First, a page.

SOX9 expression was selectively silenced in several melanoma cells with an anti-SOX9 siRNA or a scrambled sequence as a control. SOX9-manipulated melanoma cell lines were used as target cells in cytotoxicity assays. The bulk primary TIL cells (TIL14) were used as effectors in different effector to target (E:T) ratios. TIL14 cells express CEACAM1 at high level (Figure 6A), allowing for CEACAM1 homophilic interactions with melanoma cells. Remarkably, silencing of SOX9 rendered all tested melanoma lines significantly more resistant to killing by TIL14 cells, as compared to the control (Figure 6B-6C). Similar results were observed also when the autologous 014mel cells, which were derived from the same patient as TIL14, were tested (Figure 6D). CEACAM1 expression was up-regulated in the SOX9-silenced cells to a similar extent as depicted in Figure 1 (data not shown). These results, combined with the known role of CEACAM1 in protecting melanoma cells from an immune attack , , confirm the role of SOX9 in immune evasion, via CEACAM1 expression.
Figure 6: SOX9 regulates immune resistance in melanoma cells. A. Expression of CEACAM1 in TIL14, as assessed by flow cytometry. B.-D. 526mel B., 624mel C. and 009mel D. melanoma cells transfected with an anti-SOX9 siRNA or a scrambled control were incubated with effector cells TIL14. Following incubation, cells were stained with PI and specific lysis was assessed using flow cytometry. Experiments were performed in triplicates. Figures show one representative experiment for each cell type out of three performed. Asterisks represent P values: *P < 0.05; **P < 0.01; ***P < 0.001 (2-tailed t test).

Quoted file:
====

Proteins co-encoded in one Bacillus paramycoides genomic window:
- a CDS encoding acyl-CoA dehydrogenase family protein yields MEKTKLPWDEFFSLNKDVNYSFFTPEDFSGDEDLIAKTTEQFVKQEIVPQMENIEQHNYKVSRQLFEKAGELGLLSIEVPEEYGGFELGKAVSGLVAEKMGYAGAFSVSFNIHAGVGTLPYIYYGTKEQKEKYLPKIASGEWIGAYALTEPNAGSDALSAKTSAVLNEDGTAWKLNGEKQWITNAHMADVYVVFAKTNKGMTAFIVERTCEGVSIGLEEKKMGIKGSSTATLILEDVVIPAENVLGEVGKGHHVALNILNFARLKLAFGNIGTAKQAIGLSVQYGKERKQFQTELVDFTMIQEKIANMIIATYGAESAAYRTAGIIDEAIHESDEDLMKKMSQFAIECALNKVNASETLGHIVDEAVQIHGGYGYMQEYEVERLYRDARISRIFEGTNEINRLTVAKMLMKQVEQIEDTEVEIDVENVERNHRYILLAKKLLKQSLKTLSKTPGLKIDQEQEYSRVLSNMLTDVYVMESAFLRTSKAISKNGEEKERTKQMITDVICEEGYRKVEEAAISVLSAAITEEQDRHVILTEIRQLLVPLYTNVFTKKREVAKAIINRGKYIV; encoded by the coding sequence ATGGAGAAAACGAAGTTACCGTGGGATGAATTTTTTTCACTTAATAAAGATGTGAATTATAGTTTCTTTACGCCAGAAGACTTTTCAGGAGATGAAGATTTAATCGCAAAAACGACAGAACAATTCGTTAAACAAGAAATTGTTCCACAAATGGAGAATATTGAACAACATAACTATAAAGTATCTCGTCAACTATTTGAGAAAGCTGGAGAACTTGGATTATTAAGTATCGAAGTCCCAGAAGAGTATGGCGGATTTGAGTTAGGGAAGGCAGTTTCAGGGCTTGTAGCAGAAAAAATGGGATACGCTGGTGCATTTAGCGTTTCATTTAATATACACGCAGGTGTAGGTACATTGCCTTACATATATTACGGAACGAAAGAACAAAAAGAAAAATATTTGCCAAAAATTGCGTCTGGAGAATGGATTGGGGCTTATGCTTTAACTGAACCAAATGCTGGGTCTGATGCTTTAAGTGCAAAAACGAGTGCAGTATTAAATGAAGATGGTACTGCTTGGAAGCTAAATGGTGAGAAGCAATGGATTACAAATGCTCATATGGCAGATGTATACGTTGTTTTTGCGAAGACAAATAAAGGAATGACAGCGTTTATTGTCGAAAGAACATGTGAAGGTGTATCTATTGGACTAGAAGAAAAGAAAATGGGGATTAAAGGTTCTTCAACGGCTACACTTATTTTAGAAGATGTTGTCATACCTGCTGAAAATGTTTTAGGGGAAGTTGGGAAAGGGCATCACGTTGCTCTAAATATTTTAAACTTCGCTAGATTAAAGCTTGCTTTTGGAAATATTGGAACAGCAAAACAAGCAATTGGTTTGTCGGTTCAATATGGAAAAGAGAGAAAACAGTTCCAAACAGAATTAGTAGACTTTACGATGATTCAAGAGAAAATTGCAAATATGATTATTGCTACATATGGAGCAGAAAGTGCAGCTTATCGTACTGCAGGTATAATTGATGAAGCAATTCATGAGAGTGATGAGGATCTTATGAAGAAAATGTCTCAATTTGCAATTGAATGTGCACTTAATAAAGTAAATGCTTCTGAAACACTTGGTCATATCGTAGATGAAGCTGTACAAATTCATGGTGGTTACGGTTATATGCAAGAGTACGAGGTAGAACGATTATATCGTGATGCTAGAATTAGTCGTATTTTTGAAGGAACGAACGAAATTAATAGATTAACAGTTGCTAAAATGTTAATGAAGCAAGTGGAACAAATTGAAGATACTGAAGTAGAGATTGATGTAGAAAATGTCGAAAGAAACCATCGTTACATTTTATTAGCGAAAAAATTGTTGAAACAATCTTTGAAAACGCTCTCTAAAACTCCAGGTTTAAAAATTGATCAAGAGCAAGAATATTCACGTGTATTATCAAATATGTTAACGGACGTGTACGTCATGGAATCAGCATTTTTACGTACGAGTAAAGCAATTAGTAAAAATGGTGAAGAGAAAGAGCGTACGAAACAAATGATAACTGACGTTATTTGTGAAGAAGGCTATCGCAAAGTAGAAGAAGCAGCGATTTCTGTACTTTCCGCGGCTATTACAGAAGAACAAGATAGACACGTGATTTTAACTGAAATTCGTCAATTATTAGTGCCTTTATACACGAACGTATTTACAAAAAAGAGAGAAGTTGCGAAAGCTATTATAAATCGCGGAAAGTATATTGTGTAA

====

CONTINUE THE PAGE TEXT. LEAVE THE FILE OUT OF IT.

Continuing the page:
It is well known that melanoma is an immunogenic tumor. Melanoma cells express a variety of tumor associated antigens and contain the highest DNA mutation load , , instigating an adaptive immune response and production of specific anti-tumor T cells .
Our lab has previously shown that CEACAM1, a transmembrane glycoprotein abundantly expressed in most metastatic melanomas but not in normal melanocytes, is a key factor in the immune interaction between melanoma cells and activated lymphocytes. Furthermore, it is expressed on activated T-lymphocytes, enabling a homophilic interaction that inhibits T-cell mediated killing. Thus, CEACAM1 expressed on metastatic melanoma cells protects them from an immune attack, and CEACAM1 blockade renders the cells more susceptible to T cells , , . Delineation of CEACAM1 regulation mechanisms in melanoma cells is therefore of clear importance. Here we focus on the transcription factor SOX9, and show that it influences CEACAM1 expression and immune resistance in melanoma cells.